When the Canada Council for the Arts announced it was looking for a curator to do a show at the new Âjagemô art space last fall, Carleton PhD candidate Alexandra Kahsenni:io Nahwegahbow was skeptical about applying. It would be her first time curating an exhibit and she wasn’t sure she had the confidence.
However, after receiving encouragement from Sandra Dyck, director of the Carleton University Art Gallery (CUAG), Nahwegahbow applied and was chosen for the position.
With help from Ottawa’s arts community, Nahwegahbow curated “Temporal Re-Imaginings,” an exhibition that showcases Indigenous artwork from the Canada Council for the Arts, CUAG, the Ottawa Art Gallery, and Indigenous and Northern Affairs Canada.
The art space is at the Canada Council’s new home on Elgin Street in downtown Ottawa.
Nahwegahbow says the exhibition has been a success since opening in November and that the Âjagemô art space draws a crowd of people who otherwise might not walk into an art gallery.
“People that go in there maybe haven’t seen a whole lot of Aboriginal art before, or they otherwise wouldn’t have encountered Aboriginal art,” she says. “It’s even just that … moment of walking in and being like: ‘Wow they actually think in really beautiful ways, and their worldview, even though it might be very different from the way I think, is very beautiful.’”
Nahwegahbow, who is Anishinaabe and Kanien’keha:ka, and a member of Whitefish River First Nation, says she hopes Indigenous audiences feel proud when they see her exhibition at the Âjagemô space, just as she does when she sees Indigenous art on the walls.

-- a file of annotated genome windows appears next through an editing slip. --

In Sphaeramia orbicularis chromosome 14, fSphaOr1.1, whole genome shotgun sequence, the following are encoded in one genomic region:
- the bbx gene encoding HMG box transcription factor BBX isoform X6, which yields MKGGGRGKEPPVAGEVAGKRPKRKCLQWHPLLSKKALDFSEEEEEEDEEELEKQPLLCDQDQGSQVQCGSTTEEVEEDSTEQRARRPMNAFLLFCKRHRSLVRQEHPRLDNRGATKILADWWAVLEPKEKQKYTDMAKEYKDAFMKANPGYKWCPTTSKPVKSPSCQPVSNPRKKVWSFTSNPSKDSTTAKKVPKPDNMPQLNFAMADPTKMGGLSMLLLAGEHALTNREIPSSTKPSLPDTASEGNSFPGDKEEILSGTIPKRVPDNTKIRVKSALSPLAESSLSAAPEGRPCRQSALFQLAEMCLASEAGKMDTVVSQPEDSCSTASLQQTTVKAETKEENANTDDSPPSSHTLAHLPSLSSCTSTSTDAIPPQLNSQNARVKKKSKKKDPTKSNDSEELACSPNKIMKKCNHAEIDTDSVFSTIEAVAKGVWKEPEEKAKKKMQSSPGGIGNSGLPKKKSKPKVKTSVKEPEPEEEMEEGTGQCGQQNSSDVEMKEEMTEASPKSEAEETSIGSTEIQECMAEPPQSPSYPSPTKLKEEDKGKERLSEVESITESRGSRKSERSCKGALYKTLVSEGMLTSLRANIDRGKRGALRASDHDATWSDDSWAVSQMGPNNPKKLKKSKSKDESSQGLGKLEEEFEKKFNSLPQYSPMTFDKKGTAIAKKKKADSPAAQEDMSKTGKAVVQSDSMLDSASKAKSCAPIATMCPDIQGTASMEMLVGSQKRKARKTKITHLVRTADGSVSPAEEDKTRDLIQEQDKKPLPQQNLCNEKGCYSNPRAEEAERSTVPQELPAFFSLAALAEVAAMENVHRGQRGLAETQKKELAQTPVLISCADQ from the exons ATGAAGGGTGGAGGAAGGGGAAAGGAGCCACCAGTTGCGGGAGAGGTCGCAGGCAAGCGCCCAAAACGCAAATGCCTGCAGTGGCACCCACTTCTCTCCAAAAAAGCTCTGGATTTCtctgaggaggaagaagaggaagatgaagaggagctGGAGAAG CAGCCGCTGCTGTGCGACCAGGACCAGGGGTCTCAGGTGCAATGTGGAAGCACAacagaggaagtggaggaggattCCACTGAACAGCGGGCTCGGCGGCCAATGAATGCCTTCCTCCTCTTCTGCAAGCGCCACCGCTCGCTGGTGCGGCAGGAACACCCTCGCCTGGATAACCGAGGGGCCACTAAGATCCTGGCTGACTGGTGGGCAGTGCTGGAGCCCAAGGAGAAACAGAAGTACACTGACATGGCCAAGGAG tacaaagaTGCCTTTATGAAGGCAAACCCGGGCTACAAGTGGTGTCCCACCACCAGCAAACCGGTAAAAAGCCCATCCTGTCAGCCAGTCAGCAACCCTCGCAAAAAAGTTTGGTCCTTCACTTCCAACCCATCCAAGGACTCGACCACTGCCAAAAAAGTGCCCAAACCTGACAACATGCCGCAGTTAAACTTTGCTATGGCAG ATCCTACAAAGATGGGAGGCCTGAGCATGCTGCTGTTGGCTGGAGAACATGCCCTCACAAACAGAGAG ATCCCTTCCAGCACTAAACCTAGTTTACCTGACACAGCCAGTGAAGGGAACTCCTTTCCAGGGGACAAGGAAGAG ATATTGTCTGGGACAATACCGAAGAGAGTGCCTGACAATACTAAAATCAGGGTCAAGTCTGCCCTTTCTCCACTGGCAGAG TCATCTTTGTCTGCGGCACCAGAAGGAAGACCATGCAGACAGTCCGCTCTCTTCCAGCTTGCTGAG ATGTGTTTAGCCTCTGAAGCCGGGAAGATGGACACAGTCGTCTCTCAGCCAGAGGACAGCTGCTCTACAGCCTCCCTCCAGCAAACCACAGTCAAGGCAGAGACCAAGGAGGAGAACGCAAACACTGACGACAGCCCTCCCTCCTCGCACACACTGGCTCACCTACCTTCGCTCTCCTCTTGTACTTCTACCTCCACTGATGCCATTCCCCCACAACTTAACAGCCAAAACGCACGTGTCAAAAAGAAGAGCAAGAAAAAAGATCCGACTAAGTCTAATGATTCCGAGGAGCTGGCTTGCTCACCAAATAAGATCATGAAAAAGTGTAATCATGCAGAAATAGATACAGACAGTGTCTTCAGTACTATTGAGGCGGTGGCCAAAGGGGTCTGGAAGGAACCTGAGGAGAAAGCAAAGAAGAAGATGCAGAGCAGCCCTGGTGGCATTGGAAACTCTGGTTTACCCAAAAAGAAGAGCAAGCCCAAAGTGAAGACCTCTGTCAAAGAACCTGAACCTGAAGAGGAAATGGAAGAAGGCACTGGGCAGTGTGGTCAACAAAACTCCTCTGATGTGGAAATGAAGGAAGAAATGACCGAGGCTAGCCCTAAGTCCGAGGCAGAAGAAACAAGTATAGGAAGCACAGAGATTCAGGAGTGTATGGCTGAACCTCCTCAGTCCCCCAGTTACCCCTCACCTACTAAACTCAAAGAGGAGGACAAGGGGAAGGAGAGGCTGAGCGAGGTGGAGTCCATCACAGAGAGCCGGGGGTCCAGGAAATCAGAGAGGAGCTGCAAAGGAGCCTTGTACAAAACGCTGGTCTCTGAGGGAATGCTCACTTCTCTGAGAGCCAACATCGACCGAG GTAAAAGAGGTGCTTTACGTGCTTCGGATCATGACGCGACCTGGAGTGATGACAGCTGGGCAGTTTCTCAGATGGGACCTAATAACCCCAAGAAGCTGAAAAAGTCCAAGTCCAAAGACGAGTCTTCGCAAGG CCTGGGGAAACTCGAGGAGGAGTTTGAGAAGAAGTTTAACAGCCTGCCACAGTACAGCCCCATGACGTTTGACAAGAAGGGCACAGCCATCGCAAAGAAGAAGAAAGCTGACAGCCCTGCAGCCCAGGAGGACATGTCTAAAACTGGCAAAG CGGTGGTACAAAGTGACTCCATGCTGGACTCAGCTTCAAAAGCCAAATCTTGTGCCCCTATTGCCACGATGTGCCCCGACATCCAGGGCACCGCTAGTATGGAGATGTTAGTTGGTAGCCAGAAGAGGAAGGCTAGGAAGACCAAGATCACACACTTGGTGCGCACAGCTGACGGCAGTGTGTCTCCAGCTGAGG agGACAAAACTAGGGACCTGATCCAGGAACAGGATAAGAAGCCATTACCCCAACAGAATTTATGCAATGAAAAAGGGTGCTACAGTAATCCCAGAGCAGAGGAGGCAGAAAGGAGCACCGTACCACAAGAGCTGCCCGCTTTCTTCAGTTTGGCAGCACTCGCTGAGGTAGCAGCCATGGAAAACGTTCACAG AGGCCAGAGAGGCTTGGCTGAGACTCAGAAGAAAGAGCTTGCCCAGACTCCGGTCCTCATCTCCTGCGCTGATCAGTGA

Sometimes when she’s downtown, Nahwegahbow goes to the exhibition to watch how people engage with the art. She likes to see where people stop and linger.
Visitors are particularly fascinated with a piece by Mary Longman, which changes from one photographic image of a cemetery in Saskatchewan to another, representing the ongoing presence of Indigenous peoples on the land.
But her exhibition is more than something interesting to look at. Nahwegahbow says the show draws on the Indigenous concepts of time, and is about imagining and rethinking the status quo.
“Imagining can be considered kind of an activist process,” Nahwegahbow says. “Just by virtue of imagining, you are rethinking the status quo.”
“I’m really sort of drawn to this idea of Indigenous futurism,” she says. ”People that are rethinking or imagining alternatives and empowered Indigenized futures.”
An example of this in the exhibit is Joi Arcand’s “Here on Future Earth,” which shows photographs of different towns and First Nation reserves. If you look closely, the signs in the photos are in Cree syllabics.
“She’s imagining a future where, on Cree territory, Indigenous and non-Indigenous people can speak and understand Cree, which is a wonderful thing,” she says. “When I see images like that, it makes you imagine that that’s a possibility.”
“Temporal Re-Imaginings” will be on display until April 30.